I'm sure it's been a long haul for the riders from Boise to Ketchum. We hope they enjoy a nice visit and party when they are in town!
John Sterling
(Still at my desk in Bend, wishing I was on a bike)

Monday, July 30, 2007

Day 6: Rest Day!

We are currently at a party at Idaho River Sports in Boise, ID to celebrate the Payette River put on in honor of Hybrid.Pedal to raise awareness for local conservation group Idaho Rivers United. We are psyched for such a great reception, delicious BBQ with locally grown butter dipped corn on the cob and cold beer and wine donated by the Co-op and Sockeye Brewery all set to some tasty local music by Bill Coffey and Ned “with the amazing hair.”

On this rest and recovery day we want to send a BIG THANKS to all of you who have been rooting for us on our journey. From here the ride will only get better!

Day 5: Burns to Frenchglen, OR

We went into today expecting an easy refresh day after yesterday’s 90 miles only to find that each day presents its own challenges. Although the road from Burns to Frenchglen is only 60 miles and mostly flat it became one of our most grueling rides. With long stretches of open prairie land, cross winds and a clear view of exactly what lay ahead today’s ride was a tough one.

As the miles slipped past us we entered the wildlife refuge that surrounds Frenchglen and prairie turned into marsh grass and rock banded hills. In the end we were rewarded for the days efforts with dip in a deep, fresh swimming hole (3 sandwiches), a home cooked meal at the Frenchglen Hotel, and air conditioned rooms and a grassy lawn to camp on. Much to our glee the bugs that we had been warned about seemed to be taking the night off.

After a brief nap we headed off to Steens Mountain Wilderness Area, which we had been watching on the horizon all day. I don’t think any of us were prepared for the take-your-breath-a-way beauty of this amazing place. The Steens is one of the places Conservation Alliance Grants helped to preserve. Standing atop this 9,000 ft. mountain overlooking geographic features unlike anything I have ever seen before, watching the sunset, then the moon rise was a moment of a lifetime and the kind of experience that makes the importance of the work of conservation groups across the world come into sharp perspective. I am so grateful the Steens will be available for future generations to experience.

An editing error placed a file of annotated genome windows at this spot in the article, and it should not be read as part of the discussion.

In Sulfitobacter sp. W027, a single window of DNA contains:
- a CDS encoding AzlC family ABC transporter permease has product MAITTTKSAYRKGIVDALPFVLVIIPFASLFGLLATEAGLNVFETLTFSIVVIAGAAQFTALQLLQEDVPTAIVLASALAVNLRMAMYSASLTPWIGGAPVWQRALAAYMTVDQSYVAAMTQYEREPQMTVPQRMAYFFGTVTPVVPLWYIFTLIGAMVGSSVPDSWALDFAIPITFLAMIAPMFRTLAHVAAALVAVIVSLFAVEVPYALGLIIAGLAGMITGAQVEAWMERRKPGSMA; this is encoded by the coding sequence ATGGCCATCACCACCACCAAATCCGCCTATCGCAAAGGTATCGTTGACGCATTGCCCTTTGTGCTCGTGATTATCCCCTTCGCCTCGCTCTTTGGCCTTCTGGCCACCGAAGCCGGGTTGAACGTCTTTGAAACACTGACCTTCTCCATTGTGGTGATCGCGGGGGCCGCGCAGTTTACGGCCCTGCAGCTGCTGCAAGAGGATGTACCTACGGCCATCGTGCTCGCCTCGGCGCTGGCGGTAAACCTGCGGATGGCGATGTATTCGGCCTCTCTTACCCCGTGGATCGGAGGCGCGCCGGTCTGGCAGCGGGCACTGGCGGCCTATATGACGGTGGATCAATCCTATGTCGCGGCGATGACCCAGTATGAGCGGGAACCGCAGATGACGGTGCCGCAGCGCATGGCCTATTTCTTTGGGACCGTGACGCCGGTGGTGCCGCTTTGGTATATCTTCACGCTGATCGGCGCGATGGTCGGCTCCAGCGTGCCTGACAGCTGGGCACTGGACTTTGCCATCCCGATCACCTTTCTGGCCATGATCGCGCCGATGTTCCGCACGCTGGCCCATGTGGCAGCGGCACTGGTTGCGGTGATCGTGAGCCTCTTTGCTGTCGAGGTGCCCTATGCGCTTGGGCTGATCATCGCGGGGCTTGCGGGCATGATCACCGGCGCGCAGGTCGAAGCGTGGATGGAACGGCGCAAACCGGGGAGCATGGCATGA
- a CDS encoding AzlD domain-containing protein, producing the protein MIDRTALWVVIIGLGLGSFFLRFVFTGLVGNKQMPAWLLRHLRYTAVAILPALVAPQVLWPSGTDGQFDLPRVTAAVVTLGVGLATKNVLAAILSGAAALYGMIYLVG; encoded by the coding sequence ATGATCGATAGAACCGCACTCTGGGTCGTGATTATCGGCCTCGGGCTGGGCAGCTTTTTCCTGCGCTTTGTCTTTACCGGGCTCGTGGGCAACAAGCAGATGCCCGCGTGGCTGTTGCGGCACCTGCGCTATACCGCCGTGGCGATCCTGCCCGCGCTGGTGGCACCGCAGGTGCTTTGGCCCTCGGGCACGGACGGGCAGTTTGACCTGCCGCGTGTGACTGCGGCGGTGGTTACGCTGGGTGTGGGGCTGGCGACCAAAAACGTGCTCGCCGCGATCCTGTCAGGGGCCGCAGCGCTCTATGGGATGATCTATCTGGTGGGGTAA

As we turn in tonight we are all looking forward to a great rest day tomorrow as we head off to Idaho.

A Little History: Steens Mountain, Payette River

As the Hybrid.Pedal riders cross the border between Oregon and Idaho, I thought it would be a good time for a history lesson. The team spent last night in Frenchglen, a small town on the west side of Steens Mountain. Steens is often called the "crown jewel of Oregon's High Desert", and I won't argue.

In 2000, The Conservation Alliance gave $20,000 to Oregon Natural Desert Association ( to support the group's effort to secure permanent protection for Steens Mountain. In the waning days of the Clinton Administration, ONDA generated the public support necessary to help move legislation through Congress to designate 170,000 acres on Steens Mountain as Wilderness. In addition, through the legislation, ONDA won the first-ever legislated "cow-free" Wilderness on 100,000 of those acres. (Grazing is allowed in Wilderness unless otherwise prohibited). The protections ensured that Steens Wilderness remains roadless and closed to resource extraction forever.

Tomorrow, the riders will pedal along the North Fork Payette River, which holds a special place in the lore of The Conservation Alliance. In our very first funding cycle, back in 1989, The Conservation Alliance made four grants, one of which was to the Friends of the Payette. It was a little group of paddlers that banded together to halt a proposed dam on the North Fork Payette. Those of you who paddle, will recognize the NF Payette as one of North America's premiere whitewater runs. This ragtag group of kayakers decided to take on JR Simplot -- Idaho's largest landowner -- who wanted to dam the NF Payette for hydropower. Friends of the Payette -- which morphed into Idaho Rivers United ( -- stood up to Simplot and rallied enough public outrage to halt the dam proposal. The victory proved to The Conservation Alliance that supporting passionate, local organizations was the most effective way to preserve the special wild places that we need for habitat and recreation.

As Hybrid.Pedal continues through Idaho, the riders will visit more places that need protection. It's important to pause and remember the people who worked hard to save places we now enjoy, and occasionally take for granted. Thanks ONDA and IRU!

John Sterling
Conservation Alliance Executive Director
(still chained to my desk)